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Jonathan Thornton, MD, Emergency Medicine Resident, Mayo Clinic, Rochester, MN
Thomas Hellmich, MD, Emergency Medicine Consultant, Department of Emergency Medicine, Division of Pediatric and Adolescent Emergency Medicine, Mayo Clinic, Rochester, MN
Jeffrey Bullard-Berent, MD, Clinical Professor of Emergency Medicine and Pediatrics, UCSF School of Medicine, San Francisco, CA
To reveal any potential bias in this publication, and in accordance with Accreditation Council for Continuing Medical Education guidelines, Dr. Wise (editor) reports he is on the speakers bureau for the Medicines Company. Dr. Thornton (author), Dr. Hellmich (author), Dr. Bullard-Berent (peer reviewer), Ms. Coplin (executive editor), and Ms. Mark (executive editor) report no financial relationships relevant to this field of study.
Abscesses are common skin and soft tissue infections (SSTI) , and their incidence has continued to rise substantially over the years.1-4 Despite the high prevalence of abscesses in current care, the management of abscesses varies widely between care providers.5 This article reviews the current management options for simple cutaneous abscesses in patients, including review of the epidemiology, differential diagnosis, diagnostic studies, and changing practice of wound cultures and antibiotic therapy. In addition, this article outlines the essential steps of abscess management, informing practitioners of current best practice options as evidenced by current literature or expert opinion.
An abscess is a localized collection of pus resulting from the disintegration of tissue in the dermis and deeper skin tissues. The overlying epidermis is normal, but the dermis contains inflammatory cells and broken down tissue. In contrast, erysipelas is an infection of the upper dermis, and cellulitis is an inflammation and infection of loose connective tissue limited to the dermis and spares the epidermis.6 (See Figure 1.) Abscesses are thought to begin as a superficial cellulitis that leads to cell liquefaction and debris collection in the dermis with subsequent loculation leading to abscess formation.6 SSTIs including abscesses are common presentations in the emergency department (ED), accounting for more than 200,000 ED visits annually and about 2% of all ED visits.2 The incidence of pediatric abscesses has risen considerably in the past 20 years; Lopez et al found that hospitalizations secondary to SSTIs doubled from 1997-2009.7 SSTIs, especially in children, most frequently are caused by Staphylococcus aureus or Streptococcus pyogenes, together accounting for more than 90% of cases.8 Staphylococcus and Streptococcus are also the primary cause of cutaneous abscesses, but enteric bacteria and anaerobic and Gram-negative organisms are not uncommon depending on the anatomic location. Along with the increase of incidence of cutaneous abscesses, the incidence of methicillin-resistant S. aureus (MRSA) is also increasing.3,9 The incidence of community-acquired MRSA (CA-MRSA) varies by location, race, and age, and is the most common offending agent in many communities, even in patients with no apparent risk factors.1,10-12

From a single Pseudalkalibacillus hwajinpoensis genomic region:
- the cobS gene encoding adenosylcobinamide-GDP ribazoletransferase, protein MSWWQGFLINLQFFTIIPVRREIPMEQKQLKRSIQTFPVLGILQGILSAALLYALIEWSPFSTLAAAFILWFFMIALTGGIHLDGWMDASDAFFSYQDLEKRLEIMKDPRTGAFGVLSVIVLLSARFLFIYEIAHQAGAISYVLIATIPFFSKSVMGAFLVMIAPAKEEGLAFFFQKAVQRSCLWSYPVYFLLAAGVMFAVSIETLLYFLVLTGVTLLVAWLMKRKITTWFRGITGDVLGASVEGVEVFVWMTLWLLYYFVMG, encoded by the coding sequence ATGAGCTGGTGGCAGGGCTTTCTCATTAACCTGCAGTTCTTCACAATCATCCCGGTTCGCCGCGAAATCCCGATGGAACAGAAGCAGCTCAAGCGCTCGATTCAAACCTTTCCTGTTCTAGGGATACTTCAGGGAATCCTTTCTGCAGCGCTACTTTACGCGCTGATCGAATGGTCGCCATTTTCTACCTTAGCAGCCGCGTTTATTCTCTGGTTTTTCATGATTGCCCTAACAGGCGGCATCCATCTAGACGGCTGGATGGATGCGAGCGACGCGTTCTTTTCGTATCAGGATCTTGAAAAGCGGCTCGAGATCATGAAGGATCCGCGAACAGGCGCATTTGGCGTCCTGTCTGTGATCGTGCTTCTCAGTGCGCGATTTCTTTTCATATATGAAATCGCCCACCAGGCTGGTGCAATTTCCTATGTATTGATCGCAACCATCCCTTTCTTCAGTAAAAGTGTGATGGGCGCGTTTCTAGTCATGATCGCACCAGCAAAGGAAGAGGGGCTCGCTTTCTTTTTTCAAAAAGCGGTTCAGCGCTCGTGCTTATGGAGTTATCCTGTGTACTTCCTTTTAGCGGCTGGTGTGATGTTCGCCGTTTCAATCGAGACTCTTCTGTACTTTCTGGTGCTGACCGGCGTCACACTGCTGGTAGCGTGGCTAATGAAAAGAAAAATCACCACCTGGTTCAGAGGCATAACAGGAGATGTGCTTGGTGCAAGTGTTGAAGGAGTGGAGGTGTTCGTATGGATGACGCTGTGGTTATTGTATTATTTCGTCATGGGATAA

Skin abscesses typically manifest as erythematous, tender areas with surrounding edema, fluctuance, and induration that may or may not have a pustule. (See Figure 2.) Signs of systemic illness are rare with simple abscesses and should prompt a more thorough diagnostic evaluation, including the possibility of bacteremia. Abscesses can be difficult to differentiate from other SSTIs. Marin et al found that the reliability of diagnosis based on clinical exam alone was poor and was not a reliable determinant for the management of abscesses in children.13 Other adjuncts, such as ultrasound, should be used to aid in diagnosis. Differential diagnosis for a simple abscess includes cellulitis, erysipelas, folliculitis, carbuncles, hidradenitis suppurativa, sebaceous cysts, sporotrichosis, and other soft tissue disorders. However, abscesses often occur in healthy patients with no apparent risk factors. Patients at increased risk include immunocompromised patients, intravenous drug users, those living in close contact with people with skin infections, those in crowded living conditions, and those with any skin barrier breakdown such as cuts or insect bites.6,14 A history of any skin breakdown or puncture, such as bites, preceding the infection should be elicited, as it may indicate the source of infection and require more targeted therapy.